Monday, 18 February 2013

Collages inspired by Pop Art and Architecture

I feel the magnetic pull of old piers and dodgems. Photo by Kirsty E Smith
So much time is spent simmering creative ideas just below my consciousness. Those moments... hours even, when I am half awake and half asleep, I play with memories, ideas and shapes in my head. I feel like I am experimenting with ideas for new work; ‘drawing’ even. 
But if you don’t use these as inspiration to make a physical piece of work soon (and while the idea is still fresh) do these fragile virtual drawings then get forgotten? Too much worrying about not being in the studio over the winter months I think!

I have been reviewing my photo library and have rediscovered some of my favourite images and I have been reflecting on what it is exactly that I love about each image.

The cafe in the (Norman Foster) Sainsbury Centre for Visual Arts, Norwich. Photo by Kirsty E Smith
I love the stillness and the complete absence of people in tis photo (above), it has an eeriness about it.

Photo by Kirsty E Smith
The concrete legs on this pier - I can imagine it being some sort of huge and slowly moving concrete dinosaur. It feels animated, it's strange; your mind sees what it wants to see.

Photo by Kirsty E Smith
I love the stark diagonals of this supporting steel frame currently on the building site in the middle of Fitzrovia, London.

I enjoy the speedy decisions made about composition that I make when using my camera; it is just an old ‘point and press’ and I use it frequently especially because I have it in my handbag at all times. I would like a better camera but I don’t want to lose the ability to take spontaneous photographs.

I am always looking at everything that I see, it doesn’t have to be a special occasion, daily life is completely full of interesting visual nuggets. Of course we are saturated by images not just in real life but also ones shared online, but even though I occasionally save other people’s images for my image bank, really for me it is not solely the image that I have captured but also about having physically been in that place myself. The image is about so much more: How did I feel when I took it? Was I alone or with other people? Was I cold or warm? lonely? tired? excited? curious?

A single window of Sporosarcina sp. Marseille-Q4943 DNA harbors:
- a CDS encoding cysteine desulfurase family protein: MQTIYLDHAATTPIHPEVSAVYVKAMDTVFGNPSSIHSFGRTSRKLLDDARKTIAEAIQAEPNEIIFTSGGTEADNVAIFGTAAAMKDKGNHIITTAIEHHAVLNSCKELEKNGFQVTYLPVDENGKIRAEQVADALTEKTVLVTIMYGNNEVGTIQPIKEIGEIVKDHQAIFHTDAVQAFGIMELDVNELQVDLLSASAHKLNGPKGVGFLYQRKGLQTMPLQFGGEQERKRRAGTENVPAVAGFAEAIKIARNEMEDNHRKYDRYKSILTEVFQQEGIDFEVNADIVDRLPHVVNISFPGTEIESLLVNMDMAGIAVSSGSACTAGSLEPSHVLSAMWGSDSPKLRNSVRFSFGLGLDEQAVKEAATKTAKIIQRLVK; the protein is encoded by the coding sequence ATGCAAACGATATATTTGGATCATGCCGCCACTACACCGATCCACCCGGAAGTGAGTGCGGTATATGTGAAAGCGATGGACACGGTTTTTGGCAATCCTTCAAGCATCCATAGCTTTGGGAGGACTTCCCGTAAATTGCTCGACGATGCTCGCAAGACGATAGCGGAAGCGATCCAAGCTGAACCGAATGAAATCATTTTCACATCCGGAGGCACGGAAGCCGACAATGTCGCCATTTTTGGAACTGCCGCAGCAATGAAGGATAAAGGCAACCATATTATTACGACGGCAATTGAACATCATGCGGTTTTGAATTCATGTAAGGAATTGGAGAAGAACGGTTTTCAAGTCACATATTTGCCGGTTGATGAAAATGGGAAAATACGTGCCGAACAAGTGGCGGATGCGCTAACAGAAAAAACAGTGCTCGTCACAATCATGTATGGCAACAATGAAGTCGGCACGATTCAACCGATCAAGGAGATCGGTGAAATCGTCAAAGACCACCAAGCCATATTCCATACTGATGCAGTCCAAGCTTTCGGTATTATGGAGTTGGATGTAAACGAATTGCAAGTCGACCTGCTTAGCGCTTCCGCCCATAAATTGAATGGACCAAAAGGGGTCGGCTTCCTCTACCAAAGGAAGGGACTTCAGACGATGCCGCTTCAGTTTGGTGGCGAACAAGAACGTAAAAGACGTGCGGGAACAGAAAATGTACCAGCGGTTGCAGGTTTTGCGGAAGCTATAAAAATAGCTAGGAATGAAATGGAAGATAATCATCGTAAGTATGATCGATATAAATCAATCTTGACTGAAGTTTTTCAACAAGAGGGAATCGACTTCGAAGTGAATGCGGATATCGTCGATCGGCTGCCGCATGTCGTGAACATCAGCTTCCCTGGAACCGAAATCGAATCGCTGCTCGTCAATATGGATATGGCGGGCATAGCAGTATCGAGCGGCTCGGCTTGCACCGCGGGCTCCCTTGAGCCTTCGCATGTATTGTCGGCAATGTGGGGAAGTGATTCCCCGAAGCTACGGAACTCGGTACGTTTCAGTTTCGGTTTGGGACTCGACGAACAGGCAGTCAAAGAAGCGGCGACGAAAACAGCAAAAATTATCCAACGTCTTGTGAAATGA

Actually I am always curious.

In the past I have done lots of life drawing, some painting, experimented with pen and ink and plenty with other drawing mediums. My passion for 3D may have originated from early years of sewing and dressmaking but however much I love 3D there are limitations of only having 3D work to show in exhibitions. 

I am always interested in images, mark making and drawings by sculptors and back in 2008 at the Drawn To Sculpture symposium at Fermynwoods Gallery I was privileged enough to hear Doug Cocker talk about his practice and to also leaf through some of his sketch books.

"I like the idea of drawing as the drawing process is efficacious for me precisely because, within my practice, its the complete opposite to the trials of making. There are aspects integral to drawing sessions which play little part in the making of sculpture..........spontaneity, irrationality, speed of production,self indulgence, unconcern for" accuracy ", "rightness" or notions of resolution............For me the two activities are interdependent though quite different." Doug Cocker 

A couple of weeks ago I was stopped in my tracks by a 2D work by Neville Boden (1929-1996) which is currently on show in Polychromies: Surface, Light and Colour at Leeds City Art Gallery. The piece was drawn and collaged using paint and foil on paper. The shapes were simple and I feel that Boden managed to distill the image down to the perfect combination of colour, form and drawing materials. Sadly because of copyright I can’t share an image of this piece.

Wolverhampton Art Gallery has a renowned Pop Art collection and on a recent visit to the gallery the mirrored surface, bold shapes and strong colour of this 1964 screen print by Peter Phillips jumped out at me. 

Untitled by Peter Phillips 1964. Photo by Kirsty E Smith
Melanie Russell is an artist whose usual medium is paint but she has also made works using collage. She says that she likes to work with the luxurious surfaces of expensive magazines, I like these two collages in particular. 

I like the compositions of some of my own photographs so much that I have decided to use them as starting points for my own collages. 

The interior of the fire station designed by Zaha Hadid, Vitra Museum Weil am Rhein. Photo by Kirsty E Smith
I still want to use materials that are appropriate to the aesthetics of my 3D works (Frillip Moolog beings) so at this point I think that I will start with heavy and substantial card and paper. I know that I have a weakness for sparkle (that is most likely why I was so drawn to the Neville Boden piece in Leeds and the Peter Phillips screenprint in Wolverhampton) so a good supply of mirrored surfaces and metallic pens will also be on my collage supplies shopping list.

The Lumen Centre, Tavistock Place. Beautiful concrete and lighting,  but how will this look in its collage version? Photo by Kirsty E Smith 
It is spring and about time that I had a surge of creativity.

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